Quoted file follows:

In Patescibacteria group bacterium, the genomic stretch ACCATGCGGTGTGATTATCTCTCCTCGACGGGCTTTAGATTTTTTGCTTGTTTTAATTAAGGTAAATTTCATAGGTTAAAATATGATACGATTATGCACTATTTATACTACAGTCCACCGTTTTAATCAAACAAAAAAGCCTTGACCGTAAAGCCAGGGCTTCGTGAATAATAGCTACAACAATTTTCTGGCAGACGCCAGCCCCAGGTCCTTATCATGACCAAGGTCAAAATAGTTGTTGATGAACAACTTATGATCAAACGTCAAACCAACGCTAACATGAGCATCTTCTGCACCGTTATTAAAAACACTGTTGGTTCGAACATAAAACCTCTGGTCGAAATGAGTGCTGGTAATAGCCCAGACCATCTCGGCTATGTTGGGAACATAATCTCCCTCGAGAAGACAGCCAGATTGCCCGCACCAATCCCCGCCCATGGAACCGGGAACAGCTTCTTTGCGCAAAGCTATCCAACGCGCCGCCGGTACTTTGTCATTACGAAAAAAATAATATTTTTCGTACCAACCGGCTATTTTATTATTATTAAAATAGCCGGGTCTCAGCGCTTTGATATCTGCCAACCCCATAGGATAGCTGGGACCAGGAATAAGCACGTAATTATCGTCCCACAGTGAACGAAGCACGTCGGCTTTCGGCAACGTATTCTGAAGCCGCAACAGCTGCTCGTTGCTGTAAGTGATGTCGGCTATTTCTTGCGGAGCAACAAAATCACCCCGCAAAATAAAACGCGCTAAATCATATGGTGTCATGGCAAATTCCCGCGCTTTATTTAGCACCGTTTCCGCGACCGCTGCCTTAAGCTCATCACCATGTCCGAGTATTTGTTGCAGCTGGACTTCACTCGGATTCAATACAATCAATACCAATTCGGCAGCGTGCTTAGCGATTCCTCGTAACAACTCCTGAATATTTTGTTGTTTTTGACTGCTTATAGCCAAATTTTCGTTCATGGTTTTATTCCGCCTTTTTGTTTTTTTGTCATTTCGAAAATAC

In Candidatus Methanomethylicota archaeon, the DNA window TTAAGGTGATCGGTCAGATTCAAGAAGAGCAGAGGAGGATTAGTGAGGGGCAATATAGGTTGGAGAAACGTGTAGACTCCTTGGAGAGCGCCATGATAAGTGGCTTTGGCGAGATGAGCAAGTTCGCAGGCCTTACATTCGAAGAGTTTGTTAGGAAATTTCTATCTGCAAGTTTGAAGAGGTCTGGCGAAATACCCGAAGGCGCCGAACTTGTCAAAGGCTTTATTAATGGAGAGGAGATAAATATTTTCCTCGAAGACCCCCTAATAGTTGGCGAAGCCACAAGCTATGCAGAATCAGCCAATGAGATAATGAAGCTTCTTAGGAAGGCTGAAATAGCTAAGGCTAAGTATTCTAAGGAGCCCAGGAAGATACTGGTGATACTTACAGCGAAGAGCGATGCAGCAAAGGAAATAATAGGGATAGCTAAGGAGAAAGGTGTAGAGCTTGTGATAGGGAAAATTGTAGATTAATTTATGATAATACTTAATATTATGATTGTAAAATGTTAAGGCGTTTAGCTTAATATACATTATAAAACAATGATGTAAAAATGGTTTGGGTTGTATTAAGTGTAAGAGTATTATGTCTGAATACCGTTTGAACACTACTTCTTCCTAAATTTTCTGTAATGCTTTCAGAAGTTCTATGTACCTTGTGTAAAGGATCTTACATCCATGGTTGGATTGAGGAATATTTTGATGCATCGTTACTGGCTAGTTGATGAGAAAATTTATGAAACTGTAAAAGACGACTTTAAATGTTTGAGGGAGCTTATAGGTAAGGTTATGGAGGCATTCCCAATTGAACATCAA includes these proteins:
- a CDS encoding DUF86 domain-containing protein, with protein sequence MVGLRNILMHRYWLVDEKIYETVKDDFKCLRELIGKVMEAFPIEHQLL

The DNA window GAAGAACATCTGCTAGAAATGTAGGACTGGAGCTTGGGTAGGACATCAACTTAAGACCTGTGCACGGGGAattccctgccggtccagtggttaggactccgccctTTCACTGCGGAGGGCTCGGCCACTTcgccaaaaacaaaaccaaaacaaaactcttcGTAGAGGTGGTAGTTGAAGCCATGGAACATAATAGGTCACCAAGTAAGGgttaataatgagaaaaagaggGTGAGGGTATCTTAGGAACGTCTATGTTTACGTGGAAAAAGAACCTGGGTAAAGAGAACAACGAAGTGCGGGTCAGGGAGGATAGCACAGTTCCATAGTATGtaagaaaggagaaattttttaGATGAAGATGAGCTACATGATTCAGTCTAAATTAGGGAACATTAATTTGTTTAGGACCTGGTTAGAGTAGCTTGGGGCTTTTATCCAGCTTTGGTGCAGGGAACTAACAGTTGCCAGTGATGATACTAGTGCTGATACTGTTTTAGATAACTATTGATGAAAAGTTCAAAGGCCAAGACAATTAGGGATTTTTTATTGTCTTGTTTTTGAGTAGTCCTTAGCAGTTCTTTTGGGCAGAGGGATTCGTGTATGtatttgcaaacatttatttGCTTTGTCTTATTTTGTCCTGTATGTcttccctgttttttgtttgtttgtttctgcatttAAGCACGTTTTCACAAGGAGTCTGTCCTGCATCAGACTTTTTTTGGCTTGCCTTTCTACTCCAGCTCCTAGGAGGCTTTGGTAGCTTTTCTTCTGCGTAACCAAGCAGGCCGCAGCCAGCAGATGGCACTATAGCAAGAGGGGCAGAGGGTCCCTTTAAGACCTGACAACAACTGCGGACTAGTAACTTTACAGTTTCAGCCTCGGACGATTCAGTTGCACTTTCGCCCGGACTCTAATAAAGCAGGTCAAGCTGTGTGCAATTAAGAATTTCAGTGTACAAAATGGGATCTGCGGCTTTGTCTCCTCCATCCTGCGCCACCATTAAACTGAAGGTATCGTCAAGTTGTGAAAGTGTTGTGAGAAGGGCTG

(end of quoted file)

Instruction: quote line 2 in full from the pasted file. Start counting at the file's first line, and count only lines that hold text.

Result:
In Candidatus Methanomethylicota archaeon, the DNA window TTAAGGTGATCGGTCAGATTCAAGAAGAGCAGAGGAGGATTAGTGAGGGGCAATATAGGTTGGAGAAACGTGTAGACTCCTTGGAGAGCGCCATGATAAGTGGCTTTGGCGAGATGAGCAAGTTCGCAGGCCTTACATTCGAAGAGTTTGTTAGGAAATTTCTATCTGCAAGTTTGAAGAGGTCTGGCGAAATACCCGAAGGCGCCGAACTTGTCAAAGGCTTTATTAATGGAGAGGAGATAAATATTTTCCTCGAAGACCCCCTAATAGTTGGCGAAGCCACAAGCTATGCAGAATCAGCCAATGAGATAATGAAGCTTCTTAGGAAGGCTGAAATAGCTAAGGCTAAGTATTCTAAGGAGCCCAGGAAGATACTGGTGATACTTACAGCGAAGAGCGATGCAGCAAAGGAAATAATAGGGATAGCTAAGGAGAAAGGTGTAGAGCTTGTGATAGGGAAAATTGTAGATTAATTTATGATAATACTTAATATTATGATTGTAAAATGTTAAGGCGTTTAGCTTAATATACATTATAAAACAATGATGTAAAAATGGTTTGGGTTGTATTAAGTGTAAGAGTATTATGTCTGAATACCGTTTGAACACTACTTCTTCCTAAATTTTCTGTAATGCTTTCAGAAGTTCTATGTACCTTGTGTAAAGGATCTTACATCCATGGTTGGATTGAGGAATATTTTGATGCATCGTTACTGGCTAGTTGATGAGAAAATTTATGAAACTGTAAAAGACGACTTTAAATGTTTGAGGGAGCTTATAGGTAAGGTTATGGAGGCATTCCCAATTGAACATCAA includes these proteins: